3. Within 60 days, the Government pays the co-contribution into your super fund.

You can find more information about the contribution rules on the ATO website. You can work out your co-contribution entitlement by using the ATO co-contribution calculator. If you’re seeking the rules applicable for the 2013/2014 or 2012/2013 or 2011/2012 years then continue reading this article.

Co-contribution income thresholds^

Income year Lower income threshold Upper income threshold
2014/2015 $34,488 $49,488
2013/2014 $33,516 $48,516
2012/2013 $31,920 $46,920
2011/2012 $31,920 $61,920
2010/2011 $31,920 $61,920
2009/2010 $31,920 $61,920
2008/2009 $30,342 $60,342

^For the 2014,2015, 2013/2014 and 2012/2013 years, and future years, the co-contribution matching rate is 50% of the non-concessional (after-tax) contributions that you make, and also note that the maximum co-contribution that you can receive is $500.

Co-contribution rules for the 2013/2014 year

For the 2013/2014 financial year, the following co-contribution rules applied:

  • You receive a tax-free super contribution from the federal government when you make a non-concessional (after-tax) contribution. If you earn $33,516 or less (for the 2013/2014 year), the federal government pays $0.50 for every dollar you contribute to your super fund in after-tax dollars, up to a maximum of $500 a year.
  • For example, if you earn less than $33,516 for the 2013/2014 year, and you make a $1000 non-concessional contribution, your super fund account receives a $500 tax-free contribution from the government. If you make a $600 contribution, the government pays $300 into your super fund.
  • If you earn more than $33,516, your co-contribution entitlement reduces by 3.33¢ for every dollar you earn over $33,516, until it cuts out at $48,516 (for the 2013/2014 year). For example, if you earn $40,000 and you make an after-tax contribution of $1,000, the Government’s maximum contribution of $1,000 is reduced by $216, which potentially gives you a co-contribution of $284. If you earn $40,000 in total income, then even when you make a non-concessional contribution of $568 (rather than $1,000) you’ll still receive a co-contribution of $284.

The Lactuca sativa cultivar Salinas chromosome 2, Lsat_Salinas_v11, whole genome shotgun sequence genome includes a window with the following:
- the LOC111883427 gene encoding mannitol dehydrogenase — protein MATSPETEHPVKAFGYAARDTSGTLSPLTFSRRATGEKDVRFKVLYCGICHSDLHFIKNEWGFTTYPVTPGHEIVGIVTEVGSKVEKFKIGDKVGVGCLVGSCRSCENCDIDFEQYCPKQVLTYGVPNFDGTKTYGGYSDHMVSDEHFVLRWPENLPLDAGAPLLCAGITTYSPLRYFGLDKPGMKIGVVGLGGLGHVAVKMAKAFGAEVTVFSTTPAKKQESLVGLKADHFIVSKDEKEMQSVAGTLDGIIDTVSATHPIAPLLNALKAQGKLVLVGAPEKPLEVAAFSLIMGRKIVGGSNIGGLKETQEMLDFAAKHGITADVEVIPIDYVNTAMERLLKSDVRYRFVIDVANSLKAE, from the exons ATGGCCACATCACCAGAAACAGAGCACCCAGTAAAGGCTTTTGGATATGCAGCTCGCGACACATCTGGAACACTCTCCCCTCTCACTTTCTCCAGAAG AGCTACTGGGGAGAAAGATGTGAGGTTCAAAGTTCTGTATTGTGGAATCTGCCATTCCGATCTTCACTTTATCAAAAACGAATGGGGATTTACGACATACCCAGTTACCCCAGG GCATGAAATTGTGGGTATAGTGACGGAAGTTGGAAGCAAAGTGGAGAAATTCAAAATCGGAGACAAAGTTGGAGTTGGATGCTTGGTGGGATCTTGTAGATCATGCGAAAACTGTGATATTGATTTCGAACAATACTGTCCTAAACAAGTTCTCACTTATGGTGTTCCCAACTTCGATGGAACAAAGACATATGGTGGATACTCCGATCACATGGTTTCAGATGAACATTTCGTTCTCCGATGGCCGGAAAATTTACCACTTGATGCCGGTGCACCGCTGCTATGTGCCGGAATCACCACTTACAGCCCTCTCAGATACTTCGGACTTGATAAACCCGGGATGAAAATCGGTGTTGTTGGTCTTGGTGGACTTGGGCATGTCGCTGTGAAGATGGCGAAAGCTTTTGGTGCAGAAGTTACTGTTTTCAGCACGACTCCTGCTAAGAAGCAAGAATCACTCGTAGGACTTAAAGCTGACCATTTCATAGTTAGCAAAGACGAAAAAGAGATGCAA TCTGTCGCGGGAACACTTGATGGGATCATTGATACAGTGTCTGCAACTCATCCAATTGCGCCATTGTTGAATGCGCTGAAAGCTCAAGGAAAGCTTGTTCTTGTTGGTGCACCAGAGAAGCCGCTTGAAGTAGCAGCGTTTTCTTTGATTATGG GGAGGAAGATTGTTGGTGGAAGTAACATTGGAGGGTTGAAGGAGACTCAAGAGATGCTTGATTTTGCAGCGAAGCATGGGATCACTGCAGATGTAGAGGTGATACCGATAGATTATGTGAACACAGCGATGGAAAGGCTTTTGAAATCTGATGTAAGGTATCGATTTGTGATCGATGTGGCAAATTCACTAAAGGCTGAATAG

• You must also satisfy an income test. The Government’s tax-free co-contribution is available for any person who receives total income from employment or self-employment and earns less than $48,516 a year in the 2013/2014 financial year, and makes a non-concessional (after-tax) contribution to their super fund. This income threshold is indexed each year in line with increases in average weekly earnings.
  • Note one: The co-contribution ‘total income’ threshold is assessable income, plus the value of any fringe benefits that you have as part of your salary package, such as a car PLUS any salary sacrificed contributions. Assessable income also includes bank interest and net capital gains from selling shares or property.
  • Note two:The co-contribution income threshold also includes salary sacrificed contributions. What this means is that individuals on higher incomes, seeking to access the co-contribution scheme, cannot salary sacrifice (that is, make before-tax super contributions to their super fund), to lower their income to a level that allows them to receive the tax-free Government co-contribution.